Although weather conditions brought by the approach of Lenny lasted longer and made life more rugged than October's Hurricane Jose, reports received by VITEMA St. John Deputy Director Alvis Christian carried favorable tidings — no deaths or injuries, no significant property damage, no boats sunken or run aground.
As the tropical storm force winds died down over St. John and the dark clouds of Hurricane Lenny lifted, emergency managers on this island began putting the life of the island back in order.
Christian, joined by island Administrator Julian Harley and Senator-At-Large Almando "Rocky" Liburd, toured the island for a cursory damage assessment.
National Guardsmen spent part of Thursday morning clearing public roads of fallen trees.
Work remained on a short list of needs affecting both small and large groups of residents: An emergency shelter in Coral Bay that kept its doors open to accommodate boaters who found their cabins flooded by heavy rains; restoration of marine transportation systems between St. Thomas and St. John; and restoring electrical power to an island that has been virtually powerless for more than 24 hours.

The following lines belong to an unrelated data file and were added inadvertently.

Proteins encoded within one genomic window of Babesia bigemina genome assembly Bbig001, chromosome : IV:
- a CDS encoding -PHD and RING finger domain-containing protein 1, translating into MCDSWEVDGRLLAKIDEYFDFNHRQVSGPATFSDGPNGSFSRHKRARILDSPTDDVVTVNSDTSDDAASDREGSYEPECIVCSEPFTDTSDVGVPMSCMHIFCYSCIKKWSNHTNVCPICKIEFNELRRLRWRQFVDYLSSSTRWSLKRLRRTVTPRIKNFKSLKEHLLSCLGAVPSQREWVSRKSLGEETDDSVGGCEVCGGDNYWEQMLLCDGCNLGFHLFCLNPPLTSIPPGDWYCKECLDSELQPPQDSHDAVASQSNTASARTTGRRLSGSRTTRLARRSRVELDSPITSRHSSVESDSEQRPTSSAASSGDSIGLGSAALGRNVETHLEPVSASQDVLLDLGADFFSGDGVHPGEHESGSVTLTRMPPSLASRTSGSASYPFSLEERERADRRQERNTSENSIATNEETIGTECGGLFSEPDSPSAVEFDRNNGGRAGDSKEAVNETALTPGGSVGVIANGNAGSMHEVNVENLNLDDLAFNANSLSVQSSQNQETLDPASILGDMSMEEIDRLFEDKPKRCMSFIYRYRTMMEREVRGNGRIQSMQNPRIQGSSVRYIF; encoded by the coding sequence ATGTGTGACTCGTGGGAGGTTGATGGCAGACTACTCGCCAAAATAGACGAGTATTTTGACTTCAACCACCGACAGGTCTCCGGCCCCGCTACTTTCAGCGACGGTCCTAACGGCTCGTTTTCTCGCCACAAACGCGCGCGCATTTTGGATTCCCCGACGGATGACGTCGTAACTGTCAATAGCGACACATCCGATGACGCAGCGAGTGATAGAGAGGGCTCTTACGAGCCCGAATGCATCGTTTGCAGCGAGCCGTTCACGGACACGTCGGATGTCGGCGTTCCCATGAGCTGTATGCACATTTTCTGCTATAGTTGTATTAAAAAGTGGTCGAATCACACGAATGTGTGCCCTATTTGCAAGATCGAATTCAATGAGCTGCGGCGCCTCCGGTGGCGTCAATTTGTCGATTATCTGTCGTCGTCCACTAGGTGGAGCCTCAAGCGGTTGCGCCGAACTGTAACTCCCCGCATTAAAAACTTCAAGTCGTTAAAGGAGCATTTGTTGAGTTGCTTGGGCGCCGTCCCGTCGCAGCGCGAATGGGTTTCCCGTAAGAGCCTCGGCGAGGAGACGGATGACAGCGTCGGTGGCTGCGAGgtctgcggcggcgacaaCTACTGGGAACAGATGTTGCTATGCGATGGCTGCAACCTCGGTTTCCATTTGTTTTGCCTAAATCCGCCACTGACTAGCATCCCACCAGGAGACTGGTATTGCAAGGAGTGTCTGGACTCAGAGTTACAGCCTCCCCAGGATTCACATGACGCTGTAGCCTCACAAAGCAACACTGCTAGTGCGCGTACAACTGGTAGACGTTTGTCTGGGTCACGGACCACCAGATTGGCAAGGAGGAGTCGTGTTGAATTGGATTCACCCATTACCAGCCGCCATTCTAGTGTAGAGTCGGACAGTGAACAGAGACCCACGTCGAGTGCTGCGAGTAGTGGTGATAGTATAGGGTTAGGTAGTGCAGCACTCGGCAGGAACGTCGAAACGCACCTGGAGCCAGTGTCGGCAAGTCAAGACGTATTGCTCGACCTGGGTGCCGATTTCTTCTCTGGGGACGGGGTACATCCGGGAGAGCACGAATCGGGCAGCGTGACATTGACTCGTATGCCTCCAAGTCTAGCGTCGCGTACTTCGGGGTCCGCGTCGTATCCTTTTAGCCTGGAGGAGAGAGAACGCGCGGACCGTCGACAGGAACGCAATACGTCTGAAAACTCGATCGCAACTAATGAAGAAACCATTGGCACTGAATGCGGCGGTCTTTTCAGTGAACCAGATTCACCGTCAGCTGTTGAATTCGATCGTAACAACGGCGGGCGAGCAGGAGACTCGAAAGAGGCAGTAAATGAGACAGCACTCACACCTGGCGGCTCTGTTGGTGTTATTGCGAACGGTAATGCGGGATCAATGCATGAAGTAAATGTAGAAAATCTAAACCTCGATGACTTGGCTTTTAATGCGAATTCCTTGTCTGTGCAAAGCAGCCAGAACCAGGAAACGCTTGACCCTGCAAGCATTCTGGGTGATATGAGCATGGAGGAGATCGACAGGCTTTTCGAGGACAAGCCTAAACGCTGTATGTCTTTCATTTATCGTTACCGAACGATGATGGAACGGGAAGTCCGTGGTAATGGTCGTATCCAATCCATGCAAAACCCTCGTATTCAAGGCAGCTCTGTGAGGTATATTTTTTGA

The power problem was one shared between St. Thomas and St. John. Winston Smith, line supervisor for the V.I. Water and Power Authority told those attending a post-hurricane assessment meeting that 75 percent of St. John would be re-energized as soon as the main electrical feeders from St. Thomas were restored. Meanwhile, line crews on St. John tackled a handful of downed power lines in Estate Contant, Pastory, and Rendezvous Point.
Christian and others attending that Thursday afternoon meeting at VITEMA headquarters at Estate Suzannaberg were also told that marine transportation services between the two islands would return by 6 a.m. Friday. One of the island’s two commuter ferry services, Varlack Ventures, sent round trip ferries on a limited schedule late Thursday afternoon.
Transportation was also on the minds of representatives of the island's two major resorts. Caneel Bay Resort announced plans to send their private ferries to pick up employees early Friday morning from St. Thomas to help assess any structural damage and begin cleaning up debris from the landscaping.
Damage assessments are also under way at the St. John Westin, where a company representative said they still had guests in-house and needed their staff to return and relieve the resident management crew who had been attending those guests when the territory was placed under curfew in anticipation of Lenny's approach.


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